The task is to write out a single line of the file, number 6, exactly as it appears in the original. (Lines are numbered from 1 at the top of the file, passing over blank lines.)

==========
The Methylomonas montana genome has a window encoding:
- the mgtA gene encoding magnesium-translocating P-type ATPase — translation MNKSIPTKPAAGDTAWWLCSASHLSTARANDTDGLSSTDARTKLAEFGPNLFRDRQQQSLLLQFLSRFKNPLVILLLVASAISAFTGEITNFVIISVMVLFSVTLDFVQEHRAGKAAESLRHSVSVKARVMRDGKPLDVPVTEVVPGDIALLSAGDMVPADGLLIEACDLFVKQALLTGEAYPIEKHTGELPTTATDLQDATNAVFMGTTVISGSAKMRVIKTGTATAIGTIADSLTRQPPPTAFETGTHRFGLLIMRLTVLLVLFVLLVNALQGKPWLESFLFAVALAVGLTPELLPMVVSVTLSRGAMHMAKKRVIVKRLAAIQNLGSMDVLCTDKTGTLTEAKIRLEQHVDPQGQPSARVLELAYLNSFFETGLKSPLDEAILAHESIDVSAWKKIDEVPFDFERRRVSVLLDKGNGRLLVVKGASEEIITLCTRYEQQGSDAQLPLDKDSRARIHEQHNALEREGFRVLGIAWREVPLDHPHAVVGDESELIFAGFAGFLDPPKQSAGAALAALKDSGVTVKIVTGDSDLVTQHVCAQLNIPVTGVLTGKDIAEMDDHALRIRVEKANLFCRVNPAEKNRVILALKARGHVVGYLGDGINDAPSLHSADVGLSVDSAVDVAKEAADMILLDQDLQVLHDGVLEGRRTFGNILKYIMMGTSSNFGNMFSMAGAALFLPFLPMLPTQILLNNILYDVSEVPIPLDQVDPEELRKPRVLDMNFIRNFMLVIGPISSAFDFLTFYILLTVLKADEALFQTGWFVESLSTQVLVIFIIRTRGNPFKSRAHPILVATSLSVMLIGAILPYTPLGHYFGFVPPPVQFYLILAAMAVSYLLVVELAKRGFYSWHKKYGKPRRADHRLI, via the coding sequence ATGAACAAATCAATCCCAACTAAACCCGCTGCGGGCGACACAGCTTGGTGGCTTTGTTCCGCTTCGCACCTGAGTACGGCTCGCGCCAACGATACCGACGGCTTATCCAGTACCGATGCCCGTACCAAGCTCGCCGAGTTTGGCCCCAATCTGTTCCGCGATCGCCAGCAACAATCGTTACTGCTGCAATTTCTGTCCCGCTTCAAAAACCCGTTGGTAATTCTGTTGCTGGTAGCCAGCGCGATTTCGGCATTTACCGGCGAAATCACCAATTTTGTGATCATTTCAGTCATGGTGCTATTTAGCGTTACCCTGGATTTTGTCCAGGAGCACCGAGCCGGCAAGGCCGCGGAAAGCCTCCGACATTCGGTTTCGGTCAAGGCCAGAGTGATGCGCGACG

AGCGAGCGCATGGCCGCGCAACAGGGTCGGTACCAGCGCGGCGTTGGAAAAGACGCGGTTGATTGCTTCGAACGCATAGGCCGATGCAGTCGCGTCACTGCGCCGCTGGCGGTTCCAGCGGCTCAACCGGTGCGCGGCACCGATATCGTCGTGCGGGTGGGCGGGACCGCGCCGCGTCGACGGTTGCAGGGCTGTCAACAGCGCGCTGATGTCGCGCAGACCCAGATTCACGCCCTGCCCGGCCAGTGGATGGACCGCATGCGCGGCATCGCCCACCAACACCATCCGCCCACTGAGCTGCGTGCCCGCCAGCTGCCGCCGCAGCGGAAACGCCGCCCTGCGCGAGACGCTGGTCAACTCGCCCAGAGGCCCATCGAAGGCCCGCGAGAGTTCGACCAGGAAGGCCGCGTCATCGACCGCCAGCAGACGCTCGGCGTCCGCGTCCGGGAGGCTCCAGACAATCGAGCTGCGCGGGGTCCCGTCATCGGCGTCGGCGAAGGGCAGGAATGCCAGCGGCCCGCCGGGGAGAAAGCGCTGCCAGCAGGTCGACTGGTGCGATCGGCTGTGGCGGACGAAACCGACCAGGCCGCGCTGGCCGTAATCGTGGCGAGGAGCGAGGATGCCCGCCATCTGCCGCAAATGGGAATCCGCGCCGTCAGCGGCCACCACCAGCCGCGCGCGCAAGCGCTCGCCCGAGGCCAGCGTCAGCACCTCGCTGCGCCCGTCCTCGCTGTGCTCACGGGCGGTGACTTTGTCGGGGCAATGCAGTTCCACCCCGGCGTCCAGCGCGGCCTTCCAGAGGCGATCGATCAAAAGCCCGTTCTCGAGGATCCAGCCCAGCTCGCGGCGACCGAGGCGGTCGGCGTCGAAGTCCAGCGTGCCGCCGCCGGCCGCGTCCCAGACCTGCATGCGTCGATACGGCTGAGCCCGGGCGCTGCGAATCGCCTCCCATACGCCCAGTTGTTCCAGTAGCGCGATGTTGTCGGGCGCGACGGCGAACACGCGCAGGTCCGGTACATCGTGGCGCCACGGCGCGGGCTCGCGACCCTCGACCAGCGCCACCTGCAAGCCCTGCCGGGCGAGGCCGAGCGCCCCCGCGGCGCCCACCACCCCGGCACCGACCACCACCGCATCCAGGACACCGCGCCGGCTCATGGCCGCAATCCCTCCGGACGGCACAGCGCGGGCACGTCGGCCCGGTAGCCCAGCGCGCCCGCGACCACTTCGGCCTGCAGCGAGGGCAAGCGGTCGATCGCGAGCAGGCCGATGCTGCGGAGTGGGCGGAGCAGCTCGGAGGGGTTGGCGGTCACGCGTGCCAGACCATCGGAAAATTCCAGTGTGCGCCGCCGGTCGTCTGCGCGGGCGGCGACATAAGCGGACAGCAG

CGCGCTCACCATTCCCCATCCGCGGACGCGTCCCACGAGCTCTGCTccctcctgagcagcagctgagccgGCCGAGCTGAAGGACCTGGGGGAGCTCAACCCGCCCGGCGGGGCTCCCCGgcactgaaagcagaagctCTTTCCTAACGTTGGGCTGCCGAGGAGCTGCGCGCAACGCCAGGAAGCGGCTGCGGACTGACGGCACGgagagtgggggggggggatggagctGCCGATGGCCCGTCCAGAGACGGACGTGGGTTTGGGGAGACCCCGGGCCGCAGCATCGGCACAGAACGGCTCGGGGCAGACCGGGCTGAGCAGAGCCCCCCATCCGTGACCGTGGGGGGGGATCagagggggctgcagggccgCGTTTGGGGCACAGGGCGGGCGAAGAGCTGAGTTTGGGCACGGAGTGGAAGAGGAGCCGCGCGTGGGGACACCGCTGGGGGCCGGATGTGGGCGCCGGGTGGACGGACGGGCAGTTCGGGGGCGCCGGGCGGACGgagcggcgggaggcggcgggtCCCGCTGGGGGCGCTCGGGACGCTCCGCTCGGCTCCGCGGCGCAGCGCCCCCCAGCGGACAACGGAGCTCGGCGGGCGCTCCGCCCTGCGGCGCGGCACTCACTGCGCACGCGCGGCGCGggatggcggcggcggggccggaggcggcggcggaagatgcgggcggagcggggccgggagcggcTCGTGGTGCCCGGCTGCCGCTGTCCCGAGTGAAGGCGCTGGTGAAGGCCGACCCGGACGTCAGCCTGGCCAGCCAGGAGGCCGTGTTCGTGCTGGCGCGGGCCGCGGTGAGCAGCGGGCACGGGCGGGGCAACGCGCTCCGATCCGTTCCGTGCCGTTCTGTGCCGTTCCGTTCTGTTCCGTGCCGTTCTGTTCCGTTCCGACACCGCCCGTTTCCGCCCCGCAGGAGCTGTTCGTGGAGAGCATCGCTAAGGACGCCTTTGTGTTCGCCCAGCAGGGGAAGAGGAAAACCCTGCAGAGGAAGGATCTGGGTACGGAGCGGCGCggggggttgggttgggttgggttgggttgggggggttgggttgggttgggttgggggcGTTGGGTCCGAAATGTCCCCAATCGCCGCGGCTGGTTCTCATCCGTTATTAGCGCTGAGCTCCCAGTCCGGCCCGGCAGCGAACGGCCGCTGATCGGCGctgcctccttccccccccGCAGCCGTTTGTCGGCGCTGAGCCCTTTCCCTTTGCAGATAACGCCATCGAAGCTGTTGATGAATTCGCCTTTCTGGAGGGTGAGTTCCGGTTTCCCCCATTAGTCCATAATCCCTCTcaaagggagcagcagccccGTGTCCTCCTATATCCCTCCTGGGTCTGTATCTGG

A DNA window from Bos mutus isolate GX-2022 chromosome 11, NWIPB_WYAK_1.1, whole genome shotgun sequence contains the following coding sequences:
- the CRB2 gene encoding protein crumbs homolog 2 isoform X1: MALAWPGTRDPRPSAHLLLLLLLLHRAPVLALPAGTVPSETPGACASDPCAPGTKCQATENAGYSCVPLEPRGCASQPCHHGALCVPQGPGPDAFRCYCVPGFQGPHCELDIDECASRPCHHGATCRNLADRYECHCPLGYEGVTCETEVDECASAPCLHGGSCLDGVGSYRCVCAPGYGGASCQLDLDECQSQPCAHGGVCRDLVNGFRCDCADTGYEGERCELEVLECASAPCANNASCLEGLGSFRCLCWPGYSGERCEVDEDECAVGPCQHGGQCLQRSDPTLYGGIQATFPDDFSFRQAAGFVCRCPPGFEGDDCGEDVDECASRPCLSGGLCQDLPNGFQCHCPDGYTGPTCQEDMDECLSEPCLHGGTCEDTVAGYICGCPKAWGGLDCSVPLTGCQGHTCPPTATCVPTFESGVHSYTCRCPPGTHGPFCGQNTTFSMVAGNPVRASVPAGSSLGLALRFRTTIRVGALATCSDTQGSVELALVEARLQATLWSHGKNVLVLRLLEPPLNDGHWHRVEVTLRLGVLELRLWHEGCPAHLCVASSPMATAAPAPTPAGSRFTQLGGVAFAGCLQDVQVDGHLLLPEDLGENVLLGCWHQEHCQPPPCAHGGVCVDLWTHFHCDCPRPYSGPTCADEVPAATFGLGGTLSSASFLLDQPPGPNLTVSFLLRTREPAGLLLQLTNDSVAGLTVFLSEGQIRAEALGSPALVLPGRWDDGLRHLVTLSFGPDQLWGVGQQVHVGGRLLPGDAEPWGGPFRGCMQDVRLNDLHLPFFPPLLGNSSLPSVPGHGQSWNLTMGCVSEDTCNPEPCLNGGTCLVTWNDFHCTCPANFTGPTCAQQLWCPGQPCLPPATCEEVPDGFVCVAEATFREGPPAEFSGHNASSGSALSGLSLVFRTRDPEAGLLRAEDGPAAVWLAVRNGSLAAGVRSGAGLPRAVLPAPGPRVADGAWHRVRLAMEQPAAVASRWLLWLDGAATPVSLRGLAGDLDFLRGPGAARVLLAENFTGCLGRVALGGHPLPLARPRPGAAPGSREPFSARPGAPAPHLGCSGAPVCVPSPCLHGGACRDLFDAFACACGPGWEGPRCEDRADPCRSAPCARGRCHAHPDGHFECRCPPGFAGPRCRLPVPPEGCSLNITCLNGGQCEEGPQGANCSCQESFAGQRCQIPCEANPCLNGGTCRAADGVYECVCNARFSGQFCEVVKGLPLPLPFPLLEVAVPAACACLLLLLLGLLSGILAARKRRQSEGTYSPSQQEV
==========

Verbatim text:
- the CRB2 gene encoding protein crumbs homolog 2 isoform X1: MALAWPGTRDPRPSAHLLLLLLLLHRAPVLALPAGTVPSETPGACASDPCAPGTKCQATENAGYSCVPLEPRGCASQPCHHGALCVPQGPGPDAFRCYCVPGFQGPHCELDIDECASRPCHHGATCRNLADRYECHCPLGYEGVTCETEVDECASAPCLHGGSCLDGVGSYRCVCAPGYGGASCQLDLDECQSQPCAHGGVCRDLVNGFRCDCADTGYEGERCELEVLECASAPCANNASCLEGLGSFRCLCWPGYSGERCEVDEDECAVGPCQHGGQCLQRSDPTLYGGIQATFPDDFSFRQAAGFVCRCPPGFEGDDCGEDVDECASRPCLSGGLCQDLPNGFQCHCPDGYTGPTCQEDMDECLSEPCLHGGTCEDTVAGYICGCPKAWGGLDCSVPLTGCQGHTCPPTATCVPTFESGVHSYTCRCPPGTHGPFCGQNTTFSMVAGNPVRASVPAGSSLGLALRFRTTIRVGALATCSDTQGSVELALVEARLQATLWSHGKNVLVLRLLEPPLNDGHWHRVEVTLRLGVLELRLWHEGCPAHLCVASSPMATAAPAPTPAGSRFTQLGGVAFAGCLQDVQVDGHLLLPEDLGENVLLGCWHQEHCQPPPCAHGGVCVDLWTHFHCDCPRPYSGPTCADEVPAATFGLGGTLSSASFLLDQPPGPNLTVSFLLRTREPAGLLLQLTNDSVAGLTVFLSEGQIRAEALGSPALVLPGRWDDGLRHLVTLSFGPDQLWGVGQQVHVGGRLLPGDAEPWGGPFRGCMQDVRLNDLHLPFFPPLLGNSSLPSVPGHGQSWNLTMGCVSEDTCNPEPCLNGGTCLVTWNDFHCTCPANFTGPTCAQQLWCPGQPCLPPATCEEVPDGFVCVAEATFREGPPAEFSGHNASSGSALSGLSLVFRTRDPEAGLLRAEDGPAAVWLAVRNGSLAAGVRSGAGLPRAVLPAPGPRVADGAWHRVRLAMEQPAAVASRWLLWLDGAATPVSLRGLAGDLDFLRGPGAARVLLAENFTGCLGRVALGGHPLPLARPRPGAAPGSREPFSARPGAPAPHLGCSGAPVCVPSPCLHGGACRDLFDAFACACGPGWEGPRCEDRADPCRSAPCARGRCHAHPDGHFECRCPPGFAGPRCRLPVPPEGCSLNITCLNGGQCEEGPQGANCSCQESFAGQRCQIPCEANPCLNGGTCRAADGVYECVCNARFSGQFCEVVKGLPLPLPFPLLEVAVPAACACLLLLLLGLLSGILAARKRRQSEGTYSPSQQEV